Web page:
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Re: [xmca] concepts

You miss my point, Huw in the 1st paragraph. Having "Activity" as a fundamental concept is the only way I know to *avoid* the mental/physical dichotomy. But I wouldn't go so far as to try to avoid the "distinction." Would you?

You mention: "subject/organism/host of the epistemology". Are you suggesting that something other than a human being can have an epistemology?


Huw Lloyd wrote:

On 19 April 2011 02:01, Andy Blunden <ablunden@mira.net <mailto:ablunden@mira.net>> wrote:

    Huw, I think any scientific theory should aspire to be
    philosophically rigorous. Philosophial rigour though is not
    something that depends on results as "scientific" rigour does. For
    example, is we use the concept of "activity" in our scientific
    work as a relation between the mental and the physical for
    example, then we need to be aware that this introduces a dichotomy
    which is ultimately unsustainable. On the other hand, it is almost
    impossible to talk about, let alone explain, Activity without
    referring to "states of mind" and so on. This is the difficult
    distinction between communicative action and concepts.

The mental/physical distinction looks like a dead-end to me beyond the sphere of social discourse, though I understand your gist here to be about coherence. Yes, I'd only offer mild surprise that you'd willingly employ an incoherent theory. The distinction between the "-graphy" aspects of science and the "-ology" may be apt.

    On concepts: It is true that a concept **can** be conceived of
    within a matrix of similarity and differences, but I think that is
    a view which really misses what a concept is and fails to capture
    the full breadth of meaning of the word. It has the effect of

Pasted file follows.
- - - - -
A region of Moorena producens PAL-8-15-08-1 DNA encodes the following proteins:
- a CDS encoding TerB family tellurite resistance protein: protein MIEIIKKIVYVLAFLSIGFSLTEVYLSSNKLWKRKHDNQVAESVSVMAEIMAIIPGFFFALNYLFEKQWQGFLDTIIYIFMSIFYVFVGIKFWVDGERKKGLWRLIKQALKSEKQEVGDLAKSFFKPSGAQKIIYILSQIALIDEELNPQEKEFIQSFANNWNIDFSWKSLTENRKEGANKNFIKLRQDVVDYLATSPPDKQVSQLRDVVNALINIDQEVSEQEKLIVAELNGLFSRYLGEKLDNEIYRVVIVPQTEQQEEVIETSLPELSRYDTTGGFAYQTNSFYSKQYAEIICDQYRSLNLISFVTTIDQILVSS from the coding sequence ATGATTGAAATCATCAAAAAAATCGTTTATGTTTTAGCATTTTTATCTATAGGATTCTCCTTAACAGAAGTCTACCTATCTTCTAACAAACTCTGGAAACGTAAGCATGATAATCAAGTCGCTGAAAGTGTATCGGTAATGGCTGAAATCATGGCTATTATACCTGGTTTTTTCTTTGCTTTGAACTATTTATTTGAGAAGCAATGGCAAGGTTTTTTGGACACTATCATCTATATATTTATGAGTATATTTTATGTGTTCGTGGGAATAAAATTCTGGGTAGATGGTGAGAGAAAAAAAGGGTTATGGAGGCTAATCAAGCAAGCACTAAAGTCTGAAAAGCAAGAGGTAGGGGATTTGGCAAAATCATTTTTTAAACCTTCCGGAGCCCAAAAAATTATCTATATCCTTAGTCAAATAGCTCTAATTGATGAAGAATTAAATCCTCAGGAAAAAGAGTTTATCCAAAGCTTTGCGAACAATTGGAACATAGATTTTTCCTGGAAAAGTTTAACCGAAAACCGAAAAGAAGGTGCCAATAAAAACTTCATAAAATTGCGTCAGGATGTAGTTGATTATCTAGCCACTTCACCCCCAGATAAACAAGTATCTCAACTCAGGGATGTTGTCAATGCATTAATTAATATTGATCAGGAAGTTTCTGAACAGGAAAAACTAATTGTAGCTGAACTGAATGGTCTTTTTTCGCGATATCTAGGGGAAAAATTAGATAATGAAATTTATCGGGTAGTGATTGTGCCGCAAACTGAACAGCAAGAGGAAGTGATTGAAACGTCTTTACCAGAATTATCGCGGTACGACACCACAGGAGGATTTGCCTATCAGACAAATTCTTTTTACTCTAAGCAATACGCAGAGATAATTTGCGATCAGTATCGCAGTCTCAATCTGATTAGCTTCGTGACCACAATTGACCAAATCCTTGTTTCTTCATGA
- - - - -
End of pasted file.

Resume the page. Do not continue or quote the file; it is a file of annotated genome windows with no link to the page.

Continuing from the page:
replacing the study of a concept with the study of "features"
    ultimately leading to an arbitrary decision on what counts as an
    "irreducible" "chunk" or "feature". I think there is a difference
    between problems of recognition or categorisation, on one hand,
    and conceptulisation on the other. Concepts actually always have
    fuzzy boundaries, and focus on boundary problems often misses the

Yes. Most definitely. Although these fuzzy boundaries exist (or are far greater in proliferation) when the subject/organism/host of the epistemology entailing the concepts is considered as an open system rather than a closed system. I agree about the semiotic aspects, although I fear if it is insisted that this aspect part of the definition of a concept (rather than part of it's generation), you will create more confusion and disagreement in your wake, especially in the positivist camp.

The only other pithy point I have to make about the commonalities & differences view of concepts right now is that you can cover a lot of ground with a few mirrors. The uniqueness and variety of our minds and behaviour is also a function of the uniqueness and variety in the world, sometimes this variety and fuzziness may simply be a reflection of it, not something intrinsic to our own epistemology.

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